Star rating – 8/10
This is the second novel in a trilogy by Tahmima Anam, which fuses the background to the creation of Bangladesh in 1971, with the deeply personal experiences of one family against the backdrop of that conflict, and the subsequent divisions which it creates both within the country as a whole, and within the family itself. It continues the story from her debut novel, the award winning and deservedly richly praised 2007 debut ‘A Golden Age’.
The story is of Maya, her brother Sohail, and their beloved mother. The siblings have taken very different paths in the conflict, and we return to them here as Maya is coming home to Dhaka after being a doctor for a decade in the north of their new country. She is an independent and confident woman, who still wants to remain true to her revolutionary self; as opposed to her brother, who has taken the path of Muslim fundamentalism. Maya has little time for his faith, and rebels against it, especially where his young son Zaid is concerned.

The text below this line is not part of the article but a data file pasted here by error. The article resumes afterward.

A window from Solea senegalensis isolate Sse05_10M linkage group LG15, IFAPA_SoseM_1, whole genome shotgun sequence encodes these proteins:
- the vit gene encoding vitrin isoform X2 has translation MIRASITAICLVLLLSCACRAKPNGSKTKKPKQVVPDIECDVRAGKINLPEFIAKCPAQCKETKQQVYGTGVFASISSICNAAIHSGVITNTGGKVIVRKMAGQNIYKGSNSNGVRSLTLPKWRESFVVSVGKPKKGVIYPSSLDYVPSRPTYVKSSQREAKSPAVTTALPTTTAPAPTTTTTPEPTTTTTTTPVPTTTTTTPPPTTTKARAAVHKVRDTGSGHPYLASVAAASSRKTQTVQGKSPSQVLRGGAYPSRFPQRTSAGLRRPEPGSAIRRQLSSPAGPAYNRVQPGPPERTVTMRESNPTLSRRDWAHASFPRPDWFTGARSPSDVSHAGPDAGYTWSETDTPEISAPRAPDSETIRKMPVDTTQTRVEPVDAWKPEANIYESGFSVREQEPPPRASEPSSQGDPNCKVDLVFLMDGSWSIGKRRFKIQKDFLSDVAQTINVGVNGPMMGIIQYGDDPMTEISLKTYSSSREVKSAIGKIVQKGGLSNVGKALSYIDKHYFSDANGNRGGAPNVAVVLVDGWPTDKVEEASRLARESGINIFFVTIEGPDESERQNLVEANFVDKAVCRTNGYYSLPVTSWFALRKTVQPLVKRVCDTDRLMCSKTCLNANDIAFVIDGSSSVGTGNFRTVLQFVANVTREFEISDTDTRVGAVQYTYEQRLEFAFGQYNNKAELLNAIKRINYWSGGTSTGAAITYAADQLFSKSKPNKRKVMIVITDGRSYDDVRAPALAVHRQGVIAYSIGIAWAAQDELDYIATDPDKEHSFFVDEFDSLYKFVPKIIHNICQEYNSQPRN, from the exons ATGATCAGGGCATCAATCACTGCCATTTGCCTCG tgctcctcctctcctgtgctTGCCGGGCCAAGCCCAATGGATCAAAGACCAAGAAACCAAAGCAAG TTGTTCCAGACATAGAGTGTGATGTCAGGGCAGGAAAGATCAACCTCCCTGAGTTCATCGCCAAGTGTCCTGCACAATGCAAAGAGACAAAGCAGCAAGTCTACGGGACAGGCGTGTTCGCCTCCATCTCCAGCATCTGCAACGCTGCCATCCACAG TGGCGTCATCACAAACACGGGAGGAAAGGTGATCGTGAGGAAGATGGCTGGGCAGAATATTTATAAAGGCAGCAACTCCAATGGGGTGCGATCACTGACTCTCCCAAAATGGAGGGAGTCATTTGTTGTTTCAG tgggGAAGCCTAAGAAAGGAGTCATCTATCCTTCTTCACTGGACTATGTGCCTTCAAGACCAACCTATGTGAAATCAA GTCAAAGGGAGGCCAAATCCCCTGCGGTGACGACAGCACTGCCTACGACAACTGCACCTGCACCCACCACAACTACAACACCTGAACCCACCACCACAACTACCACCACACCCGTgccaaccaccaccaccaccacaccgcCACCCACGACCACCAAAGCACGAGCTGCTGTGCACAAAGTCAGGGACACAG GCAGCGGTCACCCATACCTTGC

Maya cannot tolerate or forgive her brother’s seeming abandonment of his son after his wife’s death in favour of his fervent religion. But she is not allowed to really look after Zaid or educate him either. It is only later on in the story that some of the full horrors of Sohail’s war experiences are revealed, and offered by way of an explanation for his behaviour and his devotion to his religion, and rejection of his previously held beliefs.
Anam again weaves a wonderful story, which tells of the personal journeys of the different family members, mainly from the point of view of Maya herself, and meshes that with a fascinating insight into the war that ravaged that country. It is deeply engrossing and powerfully engaging. But you do need to read the first part of the trilogy to make sense of the different threads that she is bringing together here. I only hope it is not another four years before we are treated to the final enriching instalment.